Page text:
Under the command of the Argentine, Leeds United are emphatically back and there was plenty of evidence to suggest that Everton will move in an upward direction again with a shrewd operator in Benitez at the helm.
On the day Leeds fans returned en masse to Elland Road for the first time in 17 months, a special event deserved a game worthy of the occasion and both these esteemed clubs served one up.
Seventeen shots apiece arrived from both sides. The intensity that Benitez spoke of in referencing Leeds arrived for spells of the first half and in the final 20 minutes in particular, while Everton showcased an identity that they struggled to convey in two matches against United last term.
The previous weekend, Ole Gunnar Solskjaer spoke about ‘the real Manchester United’ turning up against Leeds.
Here, Leeds displayed elements of their true selves, with Raphinha rewinding the clock to inflict more anguish upon the blue half of Merseyside with another stunning intervention.
Some worrying defensive deficiencies, another more unwanted trait that is sporadically shown by Leeds, surfaced in the first part of the second half in particular.
Bielsa’s acknowledgement that Leeds should have created more clear-cut chances given a possession count of 70 per cent was a fair one. But their endeavour to try and make things happen and keep going was never in dispute.
On the ropes in the second half for a spell after the excellent Demarai Gray put Everton ahead for a second time – with a third successive away win in a fixture between these two sides looking a strong possibility – Leeds showed character to find a way back.
Lesser sides would have succumbed and, for that, they deserved credit. Raphinha’s strike, a precision curler of infinite beauty, merited the highest bouquets.
Home captain Liam Cooper, who had a tough afternoon defensively, but who teed up Raphinha for his glorious 72nd-minute leveller, said: “If there had been another five to ten minutes, we would have won.
“We were in the ascendancy and I think we’ve had the chances. We will take a point, it is a bit disappointing, but obviously, if you can’t win, don’t get beat.”
On a marvellous atmosphere, with flag-waving home supporters creating a sea of yellow and white amid a riot of colour ahead of kick-off, he continued: “It was unbelievable to be walking out to that atmosphere and energy. They are our 12th man every single home game.
“They have been starved of football and we have really missed them. If it is going to be like that every game, we will be absolutely buzzing.”
It was a day when Leeds also remembered their own, with those lost since the start of the pandemic – Peter Lorimer, Norman Hunter, Jack Charlton, Trevor Cherry, Terry Cooper, Mick Bates, Peter Hampton, Alejandro Sabella and Frank Worthington – being honoured.
A third-successive consecutive goal against the Toffees from Raphinha emulated the feats of Lorimer in the Seventies.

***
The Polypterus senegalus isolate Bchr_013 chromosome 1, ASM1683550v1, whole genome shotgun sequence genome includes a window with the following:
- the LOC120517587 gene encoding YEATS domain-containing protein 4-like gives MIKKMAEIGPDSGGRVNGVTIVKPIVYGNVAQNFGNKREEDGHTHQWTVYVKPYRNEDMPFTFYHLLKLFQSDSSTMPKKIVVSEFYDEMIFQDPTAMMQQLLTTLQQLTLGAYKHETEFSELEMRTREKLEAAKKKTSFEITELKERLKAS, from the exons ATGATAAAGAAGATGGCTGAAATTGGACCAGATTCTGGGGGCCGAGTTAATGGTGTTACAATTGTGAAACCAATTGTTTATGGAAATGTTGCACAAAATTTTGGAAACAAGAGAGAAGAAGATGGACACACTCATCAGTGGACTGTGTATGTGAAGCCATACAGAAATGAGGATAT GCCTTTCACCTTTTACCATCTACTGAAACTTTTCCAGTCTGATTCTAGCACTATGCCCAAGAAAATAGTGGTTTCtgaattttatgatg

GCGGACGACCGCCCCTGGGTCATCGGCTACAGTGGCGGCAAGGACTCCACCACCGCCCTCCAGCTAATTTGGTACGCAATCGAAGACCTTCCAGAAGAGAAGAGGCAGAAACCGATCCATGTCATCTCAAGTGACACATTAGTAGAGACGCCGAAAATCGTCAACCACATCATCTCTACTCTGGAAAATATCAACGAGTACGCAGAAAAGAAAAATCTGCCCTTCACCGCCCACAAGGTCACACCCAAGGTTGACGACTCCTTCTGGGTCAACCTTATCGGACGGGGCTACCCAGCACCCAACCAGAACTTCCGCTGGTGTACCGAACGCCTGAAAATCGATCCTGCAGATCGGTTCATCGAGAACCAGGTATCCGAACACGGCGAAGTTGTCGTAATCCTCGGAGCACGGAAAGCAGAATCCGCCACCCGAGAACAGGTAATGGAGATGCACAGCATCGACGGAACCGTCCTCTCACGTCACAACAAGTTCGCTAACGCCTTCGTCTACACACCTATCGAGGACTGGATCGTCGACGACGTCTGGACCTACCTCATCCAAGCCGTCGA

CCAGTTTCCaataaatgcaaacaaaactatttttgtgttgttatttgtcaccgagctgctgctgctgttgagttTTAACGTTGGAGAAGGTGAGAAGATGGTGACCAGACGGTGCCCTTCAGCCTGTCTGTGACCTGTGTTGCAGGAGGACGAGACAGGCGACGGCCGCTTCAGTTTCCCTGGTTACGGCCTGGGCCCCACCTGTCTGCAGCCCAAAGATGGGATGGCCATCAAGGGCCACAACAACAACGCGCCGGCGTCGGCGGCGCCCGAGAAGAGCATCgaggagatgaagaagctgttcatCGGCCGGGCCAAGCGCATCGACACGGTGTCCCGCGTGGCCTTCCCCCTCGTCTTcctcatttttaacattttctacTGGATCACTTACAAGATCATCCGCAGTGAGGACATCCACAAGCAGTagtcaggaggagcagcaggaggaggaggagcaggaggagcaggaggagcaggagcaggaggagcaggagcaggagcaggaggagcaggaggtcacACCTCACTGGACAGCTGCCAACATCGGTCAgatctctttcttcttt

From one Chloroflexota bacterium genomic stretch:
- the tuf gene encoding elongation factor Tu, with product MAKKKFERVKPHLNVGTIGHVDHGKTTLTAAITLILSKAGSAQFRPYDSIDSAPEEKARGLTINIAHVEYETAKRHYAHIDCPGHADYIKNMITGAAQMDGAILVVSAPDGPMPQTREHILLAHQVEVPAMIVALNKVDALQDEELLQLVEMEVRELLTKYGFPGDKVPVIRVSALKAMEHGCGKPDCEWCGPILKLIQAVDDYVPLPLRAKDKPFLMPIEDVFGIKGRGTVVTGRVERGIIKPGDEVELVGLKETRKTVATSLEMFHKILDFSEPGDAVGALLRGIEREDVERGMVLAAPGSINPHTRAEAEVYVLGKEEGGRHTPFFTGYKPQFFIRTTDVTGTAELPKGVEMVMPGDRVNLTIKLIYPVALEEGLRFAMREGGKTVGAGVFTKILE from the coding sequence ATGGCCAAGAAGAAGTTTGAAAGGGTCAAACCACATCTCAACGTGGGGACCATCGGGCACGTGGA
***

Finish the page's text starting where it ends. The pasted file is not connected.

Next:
Gray of course is another famous Leeds name from that era. On this particular occasion, it was a player with that surname in royal blue who produced the beguiling wing play.
He unhinged Leeds for spells in the first half as Everton posted menace on the break. It spooked the hosts’ unconvincing backline and the sense of unease would eventually manifest in a soft penalty concession.
Cooper got on the wrong side of Dominic Calvert Lewin following Lucas Digne’s cross with the Everton forward appealing for a shirt tug, with inspection of the incident on the pitchside monitor from Darren England being the precursor to a penalty award.
It was duly dispatched by Calvert-Lewin and taken on the chin by Cooper afterwards. He said: “Dom’s initiated the contact, he’s got hold of my shirt and I have got a bit of him. It is one of those things. I was disappointed it was a penalty, but I like to think these things even themselves out over the season. We cannot grumble about them.”
In the here and now, Leeds moved on and levelled with a clinical goal of their own.
It may have owed a fair bit to a misjudgment by Michael Keane in letting Patrick Bamford get away from him to set up Mateusz Klich, but it was a quality strike all the same.
Raphinha had won the initial flick-on from Luke Ayling’s long pass and the alert Bamford played in Klich, who powered forward before coolly converting past the advancing Jordan Pickford.
It was vintage Klich.
The stage was seemingly set for Leeds to go into overdrive attacking the Gelderd End in the second half, but Everton and Gray had other ideas. Found too easily by Abdoulaye Doucoure, Gray’s low, angled shot flew through the legs of Stuart Dallas before nestling in the far corner and Leeds were in trouble early in the second half.
Illan Meslier held his nerve to deny Calvert-Lewin and Gray. His third key save soon after to thwart Calvert-Lewin who was found by Alex Iwobi, who ghosted past Junior Firpo with alarming ease, would prove a big one in the context of the afternoon.
Instead of a two-goal deficit, Leeds remained very much in it.
The introduction of Tyler Roberts pepped them up, but it was the class of Raphinha which ultimately told.